He was the youngest of eight sons of Joseph and Maria Noble and he made a name for himself in grade cricket with the Paddington club and first played for New South Wales as a teenager. He toured New Zealand with NSW in 1893, and in 1894 scored a 152* against an England touring team under Andrew Stoddart which drew English attention to his batting. This cemented his place in the side, and he was a significant contributor to NSWs consecutive Sheffield Shield victories in 1895-96. Over the summer of 1897/98, Stoddart returned with another England team and were defeated in four of the five Ashes Test matches. Noble, whose form had earned him selection, scored 17 in Australias only innings of 520. Following on Noble routed the tourists with 6/49 and he ended the series with the best bowling averages for both teams. Australia returned to England in 1899, and Noble experienced his first overseas tour and he scored 116 in a warm-up match and impressed English critics chiefly by his patience and defence.
He played in all five Tests, scoring 367 runs at 52.42, with four half centuries, at Manchester he scored 60 and 89, withstanding English bowling for eight and a half hours. He was in particular noted for his ability to cater his technique to English conditions and he was named Wisden Cricketer of the Year for 1900. Noble faced England in Australia over the winter of 1901/02, scoring 138 runs at 15.33 and he returned to England in 1902 as the best all-rounder under Joe Darling. In a warm-up match at Hove against Sussex, he scored his career-best 284 in a world-record partnership of 428 with Warwick Armstrong
William Brockwell was an English cricketer. Although primarily remembered as a batsman, he began his career as a fast-medium bowler, with George Lohmann, Tom Richardson and William Lockwood carrying all before them, Brockwell had few opportunities until they declined. However, from 1897 onwards, he was a useful bowler and took 105 wickets in the 1899 season when Richardson was out of form. Even in 1902, he took six for 37 on an excellent pitch in the last match of the season against Warwickshire, born in Kingston upon Thames, Brockwell played his county cricket for the very strong Surrey side of the last years of the 19th century. He made his first-class debut against Derbyshire in 1886 and he played only occasionally up to 1890, but established himself in 1891 and 1892, when Surrey were at the height of their powers as a county side. In the very wet 1894 season, despite the consistently treacherous pitches and he scored more runs than any other player, and hit five centuries, and consequently was named as a Wisden Cricketer of the Year.
He declined a deal in 1895, but from the following year up to 1899, formed a formidable batting trio with Bobby Abel. He played on for Surrey until 1903, but from 1900 his powers as a batsman declined severely, Brockwell spent the last fifteen years of his life homeless and he died in poverty at Richmond, Surrey. Cricinfo page on Bill Brockwell First-Class Batting First-Class Bowling
William Storer was an English footballer and a cricketer who played six Tests from 1897 to 1899, played first class cricket for Derbyshire from 1887 to 1905 and played football for Derby County. He scored nearly 13,000 runs for Derbyshire and achieved over 430 dismissals from behind the stumps, Storer was born at Ripley, the son of John Storer, an engine smith, and his wife Elizabeth. In 1881 the family were living at Butterley Hill and he was a turners apprentice, Storer was a specialist wicket keeper who was reputed to stand up to the wicket against fast bowlers. He was a skilled batsman at a time when wicket-keeper batsmen were rare. His first-class record of 216 not out came against Leicestershire in the 1899 season and he was a competent leg spinner, taking 232 first class wickets at 33.89. Storer appeared for London County and his Test appearances were limited by the selectors preference for Dick Lilley. Storer died in Derby at the age of 45 and his brother Harry Storer played cricket for Derbyshire and football for Derby County.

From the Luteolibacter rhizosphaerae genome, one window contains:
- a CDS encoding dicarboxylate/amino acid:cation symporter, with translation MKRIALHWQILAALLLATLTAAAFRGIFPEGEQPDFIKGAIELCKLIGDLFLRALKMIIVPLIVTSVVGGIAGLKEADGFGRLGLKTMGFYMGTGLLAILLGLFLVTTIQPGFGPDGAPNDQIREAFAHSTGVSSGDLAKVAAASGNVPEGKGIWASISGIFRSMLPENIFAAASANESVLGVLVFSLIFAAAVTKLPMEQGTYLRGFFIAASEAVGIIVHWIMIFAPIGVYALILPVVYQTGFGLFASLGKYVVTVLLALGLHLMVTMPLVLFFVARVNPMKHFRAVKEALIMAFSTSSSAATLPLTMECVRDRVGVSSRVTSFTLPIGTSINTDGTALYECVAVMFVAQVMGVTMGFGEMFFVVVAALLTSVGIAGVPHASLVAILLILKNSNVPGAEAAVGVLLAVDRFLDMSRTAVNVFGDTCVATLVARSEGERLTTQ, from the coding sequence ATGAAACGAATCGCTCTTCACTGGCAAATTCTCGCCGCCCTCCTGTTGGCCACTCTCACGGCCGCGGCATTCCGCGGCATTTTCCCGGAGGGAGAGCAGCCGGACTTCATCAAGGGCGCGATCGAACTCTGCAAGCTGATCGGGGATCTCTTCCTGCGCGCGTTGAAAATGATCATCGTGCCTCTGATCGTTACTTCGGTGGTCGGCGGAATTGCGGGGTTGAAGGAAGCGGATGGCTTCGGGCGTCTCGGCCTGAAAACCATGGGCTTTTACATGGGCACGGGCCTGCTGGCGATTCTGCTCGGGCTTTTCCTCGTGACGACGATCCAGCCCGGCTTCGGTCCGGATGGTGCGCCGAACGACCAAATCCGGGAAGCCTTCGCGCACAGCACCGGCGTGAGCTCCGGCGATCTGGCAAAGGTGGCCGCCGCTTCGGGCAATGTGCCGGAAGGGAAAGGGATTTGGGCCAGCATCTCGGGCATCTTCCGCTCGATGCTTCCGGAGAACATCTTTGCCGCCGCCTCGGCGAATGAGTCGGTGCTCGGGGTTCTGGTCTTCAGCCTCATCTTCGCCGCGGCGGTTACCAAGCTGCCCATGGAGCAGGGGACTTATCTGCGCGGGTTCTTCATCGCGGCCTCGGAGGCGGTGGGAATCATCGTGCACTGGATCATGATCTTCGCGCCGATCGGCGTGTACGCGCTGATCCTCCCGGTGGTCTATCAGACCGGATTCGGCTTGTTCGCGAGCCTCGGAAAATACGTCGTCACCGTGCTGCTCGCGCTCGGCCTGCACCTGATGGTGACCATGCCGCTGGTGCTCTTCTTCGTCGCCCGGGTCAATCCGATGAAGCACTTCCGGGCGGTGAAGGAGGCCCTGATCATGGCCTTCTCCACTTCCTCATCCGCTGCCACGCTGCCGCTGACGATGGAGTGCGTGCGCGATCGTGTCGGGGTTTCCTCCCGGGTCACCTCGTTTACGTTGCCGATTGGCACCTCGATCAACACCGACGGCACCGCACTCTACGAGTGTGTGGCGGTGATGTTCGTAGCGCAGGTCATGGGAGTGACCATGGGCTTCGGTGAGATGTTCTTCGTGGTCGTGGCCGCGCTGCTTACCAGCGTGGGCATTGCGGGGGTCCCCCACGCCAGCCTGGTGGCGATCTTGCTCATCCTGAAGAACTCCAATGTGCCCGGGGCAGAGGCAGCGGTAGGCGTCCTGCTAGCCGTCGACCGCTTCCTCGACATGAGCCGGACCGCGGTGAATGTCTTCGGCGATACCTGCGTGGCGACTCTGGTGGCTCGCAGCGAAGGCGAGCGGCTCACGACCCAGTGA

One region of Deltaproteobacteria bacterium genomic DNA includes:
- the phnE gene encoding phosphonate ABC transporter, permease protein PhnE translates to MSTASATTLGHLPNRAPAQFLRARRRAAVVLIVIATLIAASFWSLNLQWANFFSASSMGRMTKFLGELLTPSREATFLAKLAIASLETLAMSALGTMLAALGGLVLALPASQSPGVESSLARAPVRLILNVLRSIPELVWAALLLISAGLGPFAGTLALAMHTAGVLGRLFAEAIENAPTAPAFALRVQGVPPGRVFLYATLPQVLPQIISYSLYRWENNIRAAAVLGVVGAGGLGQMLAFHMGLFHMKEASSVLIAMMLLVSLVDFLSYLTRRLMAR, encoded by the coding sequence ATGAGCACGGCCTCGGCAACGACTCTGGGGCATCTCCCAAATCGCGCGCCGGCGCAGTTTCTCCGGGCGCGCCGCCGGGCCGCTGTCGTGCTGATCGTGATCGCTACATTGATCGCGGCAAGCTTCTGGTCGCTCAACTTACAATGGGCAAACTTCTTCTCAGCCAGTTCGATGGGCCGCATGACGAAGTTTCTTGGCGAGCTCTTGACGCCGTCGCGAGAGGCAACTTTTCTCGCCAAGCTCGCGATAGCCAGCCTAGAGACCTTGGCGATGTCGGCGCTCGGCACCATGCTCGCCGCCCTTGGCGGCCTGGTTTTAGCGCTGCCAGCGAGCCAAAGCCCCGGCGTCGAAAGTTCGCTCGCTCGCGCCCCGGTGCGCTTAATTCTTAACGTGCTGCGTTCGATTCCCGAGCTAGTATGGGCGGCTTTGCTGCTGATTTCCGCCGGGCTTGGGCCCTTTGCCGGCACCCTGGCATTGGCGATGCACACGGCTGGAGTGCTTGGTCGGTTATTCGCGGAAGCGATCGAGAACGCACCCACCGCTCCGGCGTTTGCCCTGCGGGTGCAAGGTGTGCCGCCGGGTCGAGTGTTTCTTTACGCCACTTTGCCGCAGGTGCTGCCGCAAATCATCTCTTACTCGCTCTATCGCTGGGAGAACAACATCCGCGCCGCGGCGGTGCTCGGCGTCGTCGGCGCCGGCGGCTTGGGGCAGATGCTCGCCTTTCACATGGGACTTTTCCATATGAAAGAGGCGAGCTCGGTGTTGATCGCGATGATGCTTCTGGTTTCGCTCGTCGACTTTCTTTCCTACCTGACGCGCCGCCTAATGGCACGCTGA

List of English cricket and football players
Wilfred Rhodes was an English professional cricketer who played 58 Test matches for England between 1899 and 1930. In Tests, Rhodes took 127 wickets and scored 2,325 runs and he holds the world records both for the most appearances made in first-class cricket, and for the most wickets taken. He completed the double of 1,000 runs and 100 wickets in an English cricket season a record 16 times. Rhodes played for Yorkshire and England into his fifties, and in his final Test in 1930 was, at 52 years and 165 days, the oldest player who has appeared in a Test match. Beginning his career for Yorkshire in 1898 as a left arm bowler who was a useful batsman. He played throughout the 1920s as an all-rounder before retiring after the 1930 cricket season and his first appearance for England was in 1899 and he played regularly in Tests until 1921. Recalled to the team in the final Ashes Test of 1926 aged 48 and he ended his Test career in the West Indies in April 1930. As a bowler, Rhodes was noted for his accuracy, variations in flight and, in his early days.
Throughout his career he was effective on wet, rain affected pitches where he could bowl sides out for very low scores. His batting was regarded as solid and dependable but unspectacular, they considered him to be an astute cricket thinker. Following his retirement from playing cricket, he coached at Harrow School but was not a great success and his eyesight began to fail from around 1939 to the point where he was completely blind by 1952. He was given membership of the Marylebone Cricket Club in 1949. Rhodes was born in the village of Kirkheaton, just outside Huddersfield and his family moved to a farm two miles away while he was very young. He went to school in nearby Hopton, and to Spring Grove School in Huddersfield, around 1893 he took a job working on the railway in the local town of Mirfield. By now playing regularly for Kirkheaton Second XI, Rhodess keenness to reach one game on time led him to ring the off-duty bell before the end of the shift, subsequently, he worked on a local farm, which allowed him more time for cricket.